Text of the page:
To make the resistance material of the present invention, the glass frit, tungsten car-bide and tungsten metal, when used, are broken down, such as by ball milling, to a particle size of preferably 1 to 2 microns average size. The glass :frit and tungsten carbide powder, with or without tungsten metal powder, are thoroughly mixed together, such as by ball milling in water or an organic medium, such as butyl Carbitol acetate or a mixture of butyl Carbitol acetate and toluol. The mixture is then adjusted to the proper viscosity for the desired manner of applying the resistance material to a ceramic body by either adding or removing the liquid medium of the material.
To make a resistor with the resistance material of the present invention, the resistance material is applied in a uniform thickness on the surface of a ceramic body. The ceramic body may be comprised of any ceramic material which can withstand the firing temperature of the resistance material composition. For example, the ceramic body may be glass, porcelain, refractory, barium titinate, or the like. The resistance material may be coated on the ceramic body by brushing, dipping, spraying, or screen stencil application. The ceramic body and resistance material coating is then fired in a conventional furnace at a temperature at which the glass frit is molten, between 750 C. and 1000 C. The resistance material is preferably iired in an inert atmosphere, such as argon, helium, nitrogen or a mixture of nitrogen and hydrogen. When the ceramic body and resistance material is cooled, the vitreous enamel hard-ens to bond the resistance material to the ceramic body.
Table I shows the resistance and temperature coefiicient of resistance of a number of resistors of the present invention using various compositions of the resistance material of the present invention. For the resistors of Table I, the conductor of the resistance material was tungsten carbide and the glass frit consisted of 48% BaO, 8% Cal), 23% B 0 and 21% SiO The mixture of the conductor and the glass frit in the proportions shown in Table I was mixed together in a ball-mill in butyl Carbitol acetate. The resistance material was then coated on a steatite ceramic body. The ceramic body and resistance material coating were fired in a furnace containing an atmosphere of 15% hydrogen and nitrogen at a temperature of 950 C. The resulting resistors had the resistance values and temperature coefficients of resistance shown in Table I.
Table II shows the resistance and temperature coefiicient of resistance of a number of resistors using various compositions of the resistance material of the present invention in which the conductor of the resistance material comprised a mixture of tungsten carbide and tungsten 'metal. The ratio of tungsten carbide and tungsten metal Was 4 parts tungsten carbide to 1 part tungsten metal. The glass frit was of the same composition as the glass rit used in the resistors of Table I. The resistors of Table II were made by the same method and under the same conditions as the resistors of Table I. It can be seen by comparing Table II with Table I that the addition of tungsten metal to the resistance material of the present invention reduces the temperature coefiicient of resistance of the resistors.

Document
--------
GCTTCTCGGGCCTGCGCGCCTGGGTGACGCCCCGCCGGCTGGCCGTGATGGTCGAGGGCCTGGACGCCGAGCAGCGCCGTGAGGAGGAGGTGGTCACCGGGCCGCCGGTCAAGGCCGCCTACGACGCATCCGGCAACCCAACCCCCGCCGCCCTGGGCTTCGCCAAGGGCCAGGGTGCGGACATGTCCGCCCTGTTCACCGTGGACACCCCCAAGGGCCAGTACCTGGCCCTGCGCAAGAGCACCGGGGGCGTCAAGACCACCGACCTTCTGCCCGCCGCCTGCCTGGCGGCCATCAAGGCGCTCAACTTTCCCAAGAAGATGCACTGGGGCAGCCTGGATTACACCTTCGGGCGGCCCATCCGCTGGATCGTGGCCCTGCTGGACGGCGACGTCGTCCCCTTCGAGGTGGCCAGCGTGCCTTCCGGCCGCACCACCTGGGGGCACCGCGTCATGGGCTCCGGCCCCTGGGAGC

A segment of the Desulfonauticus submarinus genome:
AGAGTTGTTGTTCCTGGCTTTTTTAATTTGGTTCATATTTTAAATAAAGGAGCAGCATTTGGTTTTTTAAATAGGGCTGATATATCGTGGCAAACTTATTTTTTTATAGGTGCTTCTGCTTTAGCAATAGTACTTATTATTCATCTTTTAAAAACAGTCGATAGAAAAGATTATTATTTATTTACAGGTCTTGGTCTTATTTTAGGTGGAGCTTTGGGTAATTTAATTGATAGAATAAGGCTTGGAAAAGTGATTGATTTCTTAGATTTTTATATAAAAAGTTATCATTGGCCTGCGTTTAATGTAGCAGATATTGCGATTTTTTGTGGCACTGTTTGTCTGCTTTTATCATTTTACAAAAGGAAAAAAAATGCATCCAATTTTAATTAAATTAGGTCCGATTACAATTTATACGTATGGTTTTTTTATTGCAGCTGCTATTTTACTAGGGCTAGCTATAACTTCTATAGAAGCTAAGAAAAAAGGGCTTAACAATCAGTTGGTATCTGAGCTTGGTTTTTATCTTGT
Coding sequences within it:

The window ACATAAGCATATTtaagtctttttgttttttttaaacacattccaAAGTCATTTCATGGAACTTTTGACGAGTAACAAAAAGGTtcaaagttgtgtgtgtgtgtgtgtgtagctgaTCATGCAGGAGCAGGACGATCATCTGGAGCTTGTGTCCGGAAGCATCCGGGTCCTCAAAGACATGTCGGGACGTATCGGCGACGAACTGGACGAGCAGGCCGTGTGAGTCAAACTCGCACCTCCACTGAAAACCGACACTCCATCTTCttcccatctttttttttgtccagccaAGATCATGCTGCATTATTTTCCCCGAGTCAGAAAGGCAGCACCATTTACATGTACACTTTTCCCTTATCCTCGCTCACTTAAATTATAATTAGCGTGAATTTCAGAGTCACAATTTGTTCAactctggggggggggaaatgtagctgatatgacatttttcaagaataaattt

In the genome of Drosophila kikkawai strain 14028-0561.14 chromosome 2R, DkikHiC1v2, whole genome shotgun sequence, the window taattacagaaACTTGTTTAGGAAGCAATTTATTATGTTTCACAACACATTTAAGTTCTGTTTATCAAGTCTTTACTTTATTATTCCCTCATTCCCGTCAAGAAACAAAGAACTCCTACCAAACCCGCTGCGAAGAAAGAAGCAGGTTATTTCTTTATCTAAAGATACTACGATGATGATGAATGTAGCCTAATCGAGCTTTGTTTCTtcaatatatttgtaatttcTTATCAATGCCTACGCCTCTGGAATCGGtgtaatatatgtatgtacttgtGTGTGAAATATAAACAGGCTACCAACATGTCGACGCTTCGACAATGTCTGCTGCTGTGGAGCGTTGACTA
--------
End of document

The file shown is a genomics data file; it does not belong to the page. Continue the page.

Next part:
Table 11 Percent Tungsten Temp. Percent Metal Resistance Cocf. of
Glass and /11] Resistor, Frit Tungsten Percent Carbide per 0. Conductor It should be understood that the examples of the resisters and resistance materials of the present invention shown in Table I and Table II are given merely to illustrate certain preferred details of the invention, and are not to be taken as in any way limiting the invention thereto. The present invention may be embodied in other specific forms without departing from the spirit or essential attributes thereof, and accordingly, reference should be made to the appending claims, rather than to the foregoing specification as indicating .the scope of the invention.
1. A vitreous enamel resistor composition adapted to be applied to and fired on a ceramic body to form an electrical resistor consisting essentially of by weight 25% to 90% a mixture of finely divided tungsten carbide and finely divided tungsten metal and to 10% glass frit.
2. A vitreous enamel resistor composition adapted to be applied to and fired on a ceramic body to form an electrical resistor consisting essentially of by weight 25% to a mixture of finely divided tungsten carbide and finely divided tungsten metal with the ratio of tungsten carbide to tungsten metal being 4 parts tungsten carbide to 1 part tungsten metal, and 75% to 10% glass frit.
3. An electrical resistor comprising a ceramic body containing on the surface thereof a coating of a vitreous enamel resistor composition consisting essentially of by weight 25 to 90% a mixture of finely divided tungsten carbide and finely divided tungsten metal embedded in a glass matrix.
References ited by the Examiner UNITED STATES PATENTS 1,105,070 7/ 14 Gage 106-44 1,246,165 11/17 Ruzicka 252-516 2,579,366 12/51 Cox 106-43 XR 2,851,376 9/58 Adlassnig 117-129 XR 2,855,491 10/58 Navias 252-518 XR 3,052,573 9/62 Dumesnil 117-227 XR JULIUS GREENWALD, Primary Examiner.